Sole Proprietorship: How to Start One (Pros and Cons)

Often thought of as the easiest business structure to set up, a sole proprietorship is indeed one type of business that you can start in a weekend. We’ll touch on the pros and cons of a sole proprietorship, as well as how to start one so you can go into business. Let’s dive right into it and start off with the basics.

sole proprietor lady with cash

What Is a Sole Proprietorship?

A sole proprietorship is a type of business structure where an individual, known as the sole proprietor, owns and operates a business on their own. It is the simplest and most common form of business ownership. Think of an individual who is selling goods at a farmers market on the weekend, a hairdresser or an ice cream truck. While these all could be registered as LLCs, we’ll focus on them as sole proprietors. 

In a sole proprietorship, there is no legal distinction between the business and the owner. This means there can be big risk, something we will touch on in just a comment.

What are the Pros of a Sole Proprietorship? 

Sole proprietors’ pros/benefits are often the driving reasons that people love the business structure.

  • You don’t need to register with the state although you do need permits and licenses to operate in the jurisdiction.
  • Taxes are simple as they pass through to Schedule C of Form 1040.
  • The lifespan of the business is tied to the owner’s lifespan.
  • You don’t need a bunch of legal documents to get started.
  • The cost to start them up is minimal.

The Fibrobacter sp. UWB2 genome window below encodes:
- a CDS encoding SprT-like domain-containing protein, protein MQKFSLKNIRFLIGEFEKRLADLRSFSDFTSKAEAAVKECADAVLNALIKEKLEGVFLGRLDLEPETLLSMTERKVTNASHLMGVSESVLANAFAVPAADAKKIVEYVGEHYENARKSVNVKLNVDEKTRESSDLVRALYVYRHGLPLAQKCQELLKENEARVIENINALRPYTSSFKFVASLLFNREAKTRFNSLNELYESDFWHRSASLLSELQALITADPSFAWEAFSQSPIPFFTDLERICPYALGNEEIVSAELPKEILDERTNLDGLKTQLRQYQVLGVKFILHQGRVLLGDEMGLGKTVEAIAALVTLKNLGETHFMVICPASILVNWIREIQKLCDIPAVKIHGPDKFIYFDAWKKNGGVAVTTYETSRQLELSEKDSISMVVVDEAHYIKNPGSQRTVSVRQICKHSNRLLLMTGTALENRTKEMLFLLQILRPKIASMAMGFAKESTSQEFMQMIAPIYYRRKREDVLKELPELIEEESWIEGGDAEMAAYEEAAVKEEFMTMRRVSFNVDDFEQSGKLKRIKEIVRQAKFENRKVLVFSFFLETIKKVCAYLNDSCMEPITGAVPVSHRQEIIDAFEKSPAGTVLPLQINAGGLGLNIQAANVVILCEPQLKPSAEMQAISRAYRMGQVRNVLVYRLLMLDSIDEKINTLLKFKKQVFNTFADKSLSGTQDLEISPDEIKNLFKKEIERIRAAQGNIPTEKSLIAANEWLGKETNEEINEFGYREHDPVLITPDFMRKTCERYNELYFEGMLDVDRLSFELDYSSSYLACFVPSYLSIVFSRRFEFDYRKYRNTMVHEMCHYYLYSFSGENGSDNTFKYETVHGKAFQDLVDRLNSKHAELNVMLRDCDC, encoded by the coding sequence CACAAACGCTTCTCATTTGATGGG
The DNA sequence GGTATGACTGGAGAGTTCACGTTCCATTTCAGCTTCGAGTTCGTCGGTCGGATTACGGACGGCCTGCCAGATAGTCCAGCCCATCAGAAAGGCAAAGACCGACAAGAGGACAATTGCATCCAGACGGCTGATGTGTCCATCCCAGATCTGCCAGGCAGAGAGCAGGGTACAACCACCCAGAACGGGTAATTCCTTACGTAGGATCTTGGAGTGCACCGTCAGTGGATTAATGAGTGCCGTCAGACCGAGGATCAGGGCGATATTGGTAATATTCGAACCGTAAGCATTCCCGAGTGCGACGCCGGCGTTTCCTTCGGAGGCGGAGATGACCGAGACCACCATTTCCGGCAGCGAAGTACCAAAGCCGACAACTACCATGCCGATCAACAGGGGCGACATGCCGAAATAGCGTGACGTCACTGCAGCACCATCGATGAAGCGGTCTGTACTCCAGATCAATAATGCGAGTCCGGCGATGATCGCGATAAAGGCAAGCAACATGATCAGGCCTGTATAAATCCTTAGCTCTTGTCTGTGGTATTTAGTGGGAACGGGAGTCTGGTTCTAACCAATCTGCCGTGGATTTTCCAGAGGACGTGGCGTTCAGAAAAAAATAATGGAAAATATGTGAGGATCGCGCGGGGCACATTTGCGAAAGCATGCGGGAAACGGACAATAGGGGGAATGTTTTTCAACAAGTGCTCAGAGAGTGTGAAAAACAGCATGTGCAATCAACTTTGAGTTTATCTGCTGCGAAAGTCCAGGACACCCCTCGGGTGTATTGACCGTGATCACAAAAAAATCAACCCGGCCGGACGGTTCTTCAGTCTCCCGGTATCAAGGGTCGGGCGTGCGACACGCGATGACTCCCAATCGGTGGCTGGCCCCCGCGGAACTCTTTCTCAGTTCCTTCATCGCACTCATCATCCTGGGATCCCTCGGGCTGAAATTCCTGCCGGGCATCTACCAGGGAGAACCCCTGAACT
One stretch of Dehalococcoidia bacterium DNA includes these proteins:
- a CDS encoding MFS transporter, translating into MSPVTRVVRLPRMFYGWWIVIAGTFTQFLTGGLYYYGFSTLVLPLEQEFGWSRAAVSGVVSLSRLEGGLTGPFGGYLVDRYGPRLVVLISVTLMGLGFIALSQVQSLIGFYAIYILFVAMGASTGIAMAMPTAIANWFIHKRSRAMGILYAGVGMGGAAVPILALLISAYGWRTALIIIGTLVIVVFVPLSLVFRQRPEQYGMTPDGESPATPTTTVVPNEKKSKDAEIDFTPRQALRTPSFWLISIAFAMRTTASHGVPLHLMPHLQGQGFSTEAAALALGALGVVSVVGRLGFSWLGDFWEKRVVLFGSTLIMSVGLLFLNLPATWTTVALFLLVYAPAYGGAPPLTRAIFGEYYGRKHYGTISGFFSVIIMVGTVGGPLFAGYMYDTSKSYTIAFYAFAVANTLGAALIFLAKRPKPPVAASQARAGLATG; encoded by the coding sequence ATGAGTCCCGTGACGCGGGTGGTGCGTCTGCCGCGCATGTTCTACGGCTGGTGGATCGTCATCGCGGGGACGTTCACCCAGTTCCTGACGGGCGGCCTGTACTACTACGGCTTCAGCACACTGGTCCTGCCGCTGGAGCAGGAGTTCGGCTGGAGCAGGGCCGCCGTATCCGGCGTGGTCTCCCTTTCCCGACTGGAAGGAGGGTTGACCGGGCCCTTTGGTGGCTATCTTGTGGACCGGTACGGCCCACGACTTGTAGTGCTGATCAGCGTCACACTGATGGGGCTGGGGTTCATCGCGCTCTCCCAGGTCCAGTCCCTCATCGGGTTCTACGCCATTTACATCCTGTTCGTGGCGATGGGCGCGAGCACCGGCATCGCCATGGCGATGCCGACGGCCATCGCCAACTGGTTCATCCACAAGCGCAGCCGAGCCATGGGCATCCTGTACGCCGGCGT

If you are thinking you want to start an online business this weekend, be an author or sell crafts, you can. Just be sure to check if you need local licenses. Although there are tons of pros to a sole proprietorship, there are also some drawbacks.

Read More:

How to Read a P&L Statement (Explained by an Accountant)

What are the Cons of a Sole Proprietorship?

The cons of a sole proprietorship are what some people see as pros. Having the business tied to an owner’s lifespan means it can’t operate into perpetuity. Minimal legal documents might not be the best when you want an organized structure to fall back on.

There is one big red flag though. It is the liability of the sole proprietor. The assets of the sole proprietor are not separated from the business. This means that if your business gets into financial distress or is sued then there is no protection between your personal assets and the business. Everything is generally fair game for a creditor if you have guaranteed debt with your personal assets to the business.

Does that stop people from starting their businesses as a sole proprietor? Absolutely not. The sole proprietor structure is a great way to get up and running fast but due to some of the cons, some businesses decide to incorporate down the line.

How Do You Set up a Sole Proprietorship?

guy working on laptop business